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In an age where attention often has to be grabbed rather than requested, one charity hit upon a way of highlighting violence against women – and showing that men can and do care – that was fairly assured of attracting cameras and news editors. Walk A Mile In Her Shoes organises one mile walks by men in women’s high-heeled shoes, not just to draw attention to the issue of gender equality but to raise funds for rape crisis centres and other support organisations. And, it should be said, it does so with wit and memorably imagery too: as ways of getting attention go, a US Sheriff in full uniform with knee-high Barbie pink platform boots scores pretty highly.

Yet, as a female colleague said while looking at some of the charity’s online photos, “I bet they didn’t wear them for long”. While there might be a superficially reasonable explanation – to misquote Nancy Sinatra, those boots really weren’t made for walking – men’s ability to put themselves in women’s shoes other than literally might, if recent research cited in McKinsey Insights is any guide, benefit from practice.

Here are some figures about senior women and men and their relationship to the corporate rung above them:




Desire to reach top management



Confident that they will do so



Acknowledge difficulty that women face in reaching top management levels



McKinsey highlight a number of factors that can act as obstacles to progression for women. They noted, for example that:

[…] almost 40 percent of female respondents said that women’s leadership and communication styles don’t fit with the prevailing model of top management in their companies.”

The expectation of 24/7 availability that accompanies senior level roles also counts against women: while 80% of respondents agreed that senior office was compatible with having children for men, only 62% agreed it was compatible for women.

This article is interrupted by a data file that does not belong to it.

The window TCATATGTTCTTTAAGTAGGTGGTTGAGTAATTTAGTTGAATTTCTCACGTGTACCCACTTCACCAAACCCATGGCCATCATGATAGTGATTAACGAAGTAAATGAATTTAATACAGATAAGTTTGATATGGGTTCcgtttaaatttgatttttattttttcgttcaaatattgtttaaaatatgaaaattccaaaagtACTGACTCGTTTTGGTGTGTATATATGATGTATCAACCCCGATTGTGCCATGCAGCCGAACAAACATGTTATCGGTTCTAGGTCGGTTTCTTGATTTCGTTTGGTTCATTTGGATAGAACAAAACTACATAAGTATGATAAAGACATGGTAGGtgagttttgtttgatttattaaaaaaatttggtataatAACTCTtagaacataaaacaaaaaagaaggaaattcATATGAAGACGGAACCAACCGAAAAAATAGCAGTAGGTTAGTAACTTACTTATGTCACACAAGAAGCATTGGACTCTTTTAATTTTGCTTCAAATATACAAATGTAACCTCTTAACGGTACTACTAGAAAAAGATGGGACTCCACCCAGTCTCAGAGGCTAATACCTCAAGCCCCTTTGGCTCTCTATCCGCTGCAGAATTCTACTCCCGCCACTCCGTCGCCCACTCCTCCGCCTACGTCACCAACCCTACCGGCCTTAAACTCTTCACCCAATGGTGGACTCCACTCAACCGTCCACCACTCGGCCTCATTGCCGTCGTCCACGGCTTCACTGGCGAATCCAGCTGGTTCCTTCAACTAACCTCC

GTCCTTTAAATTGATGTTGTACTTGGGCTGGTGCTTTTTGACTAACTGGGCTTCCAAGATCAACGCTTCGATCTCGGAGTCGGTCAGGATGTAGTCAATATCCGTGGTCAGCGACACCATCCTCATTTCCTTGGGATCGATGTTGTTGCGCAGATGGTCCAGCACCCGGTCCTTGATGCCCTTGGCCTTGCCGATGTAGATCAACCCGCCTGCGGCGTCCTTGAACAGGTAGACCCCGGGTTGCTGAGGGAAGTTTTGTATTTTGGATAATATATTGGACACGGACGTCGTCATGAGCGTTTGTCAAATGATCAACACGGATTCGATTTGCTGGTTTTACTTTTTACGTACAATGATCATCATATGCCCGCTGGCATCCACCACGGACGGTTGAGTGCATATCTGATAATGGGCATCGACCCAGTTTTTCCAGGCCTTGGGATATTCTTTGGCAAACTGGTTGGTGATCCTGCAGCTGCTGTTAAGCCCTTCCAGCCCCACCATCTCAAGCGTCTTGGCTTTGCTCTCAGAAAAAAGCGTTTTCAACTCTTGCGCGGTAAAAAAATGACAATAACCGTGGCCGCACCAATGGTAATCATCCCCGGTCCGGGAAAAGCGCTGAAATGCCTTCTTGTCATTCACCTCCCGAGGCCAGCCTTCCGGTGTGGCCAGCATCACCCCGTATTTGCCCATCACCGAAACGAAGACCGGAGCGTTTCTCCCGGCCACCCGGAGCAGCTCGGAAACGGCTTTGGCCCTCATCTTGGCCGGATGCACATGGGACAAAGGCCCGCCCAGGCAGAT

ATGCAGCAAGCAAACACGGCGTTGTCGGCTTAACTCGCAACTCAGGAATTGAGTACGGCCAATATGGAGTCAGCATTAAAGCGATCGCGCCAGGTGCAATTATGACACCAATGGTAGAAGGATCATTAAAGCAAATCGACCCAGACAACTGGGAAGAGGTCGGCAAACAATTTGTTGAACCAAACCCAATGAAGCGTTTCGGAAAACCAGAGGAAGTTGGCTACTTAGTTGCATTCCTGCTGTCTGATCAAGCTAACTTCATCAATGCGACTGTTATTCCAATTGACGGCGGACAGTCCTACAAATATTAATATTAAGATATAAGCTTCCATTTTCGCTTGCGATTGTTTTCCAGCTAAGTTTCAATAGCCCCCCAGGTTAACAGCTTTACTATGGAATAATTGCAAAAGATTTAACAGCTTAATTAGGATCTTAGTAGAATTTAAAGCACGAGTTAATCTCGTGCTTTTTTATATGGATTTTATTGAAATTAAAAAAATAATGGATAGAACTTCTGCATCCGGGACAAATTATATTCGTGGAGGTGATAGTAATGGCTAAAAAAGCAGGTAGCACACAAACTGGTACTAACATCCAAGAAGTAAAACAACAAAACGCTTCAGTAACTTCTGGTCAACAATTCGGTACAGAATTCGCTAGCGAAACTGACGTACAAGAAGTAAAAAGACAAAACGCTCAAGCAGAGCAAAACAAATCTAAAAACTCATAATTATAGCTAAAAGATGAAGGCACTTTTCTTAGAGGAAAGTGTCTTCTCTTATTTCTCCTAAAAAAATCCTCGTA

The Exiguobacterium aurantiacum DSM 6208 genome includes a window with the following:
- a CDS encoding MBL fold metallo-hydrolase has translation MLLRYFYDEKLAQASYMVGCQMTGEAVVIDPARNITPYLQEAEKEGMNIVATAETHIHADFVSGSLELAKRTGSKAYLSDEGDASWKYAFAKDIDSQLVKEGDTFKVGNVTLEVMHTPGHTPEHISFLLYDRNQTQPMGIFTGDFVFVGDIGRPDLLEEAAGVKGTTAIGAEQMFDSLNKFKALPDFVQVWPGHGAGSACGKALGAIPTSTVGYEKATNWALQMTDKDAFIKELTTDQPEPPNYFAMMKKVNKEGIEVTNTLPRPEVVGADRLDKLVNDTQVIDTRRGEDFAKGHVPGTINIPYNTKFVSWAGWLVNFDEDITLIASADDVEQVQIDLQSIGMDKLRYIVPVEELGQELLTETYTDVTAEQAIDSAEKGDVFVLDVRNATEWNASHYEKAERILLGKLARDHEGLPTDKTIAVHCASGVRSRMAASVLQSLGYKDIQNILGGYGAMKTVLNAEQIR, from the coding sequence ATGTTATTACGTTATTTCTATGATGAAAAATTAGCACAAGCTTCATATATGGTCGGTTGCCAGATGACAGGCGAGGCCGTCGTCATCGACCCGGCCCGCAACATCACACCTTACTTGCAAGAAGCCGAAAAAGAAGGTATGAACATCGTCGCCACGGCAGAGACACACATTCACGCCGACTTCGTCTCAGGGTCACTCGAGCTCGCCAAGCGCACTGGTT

But the figures that caught my attention most related to male perceptions. 75% of men “believe that teams with significant numbers of women perform more successfully”, which may surprise female readers who had anticipated that a larger percentage of men remained in denial. Their pleasure might falter, however, when they learn that only 19% of men thought that reaching the top level of organisations is harder for women.

Perhaps the time has come for a rather different attention-grabbing activity that might go some way to addressing this lack of … sympathy? Empathy? (It is hard to know which is the more accurate word: McKinsey asked men what they thought, not how they felt.) So, how about ‘Climb A Ladder In Her Shoes’? Respectfully attired in business suits and red stilettoes, male senior leaders must climb a ladder while answering phone calls, organising last minute flight bookings and emergency child care, and drawing up a list of the ingredients required to prepare meals for a family of four for one week. Bonus marks could be awarded for demonstrating a collaborative and inclusive interpersonal style, and for displaying emotional intelligence in response to any heckling received.

Absurd? Yes, of course. But is it really more absurd than the two following extracts from a different item of McKinsey research – Women Matter 2012: Making the Breakthrough (download as a PDF):

63 percent of companies have at least 20 different initiatives in place as part of their gender diversity programs. Many have made important progress, with training programs established to open the organization’s eyes to the value of diversity, recruitment and promotion processes rethought to counter unwitting biases, targets set for the number of women in senior positions and managers made responsible for meeting them, and, in some companies, more women filling senior positions.”

But despite such successes, many companies still express their frustration at the absence of more concrete results. Indeed, in only 8 percent of the biggest companies in the survey did women account for more than a quarter of the top jobs.”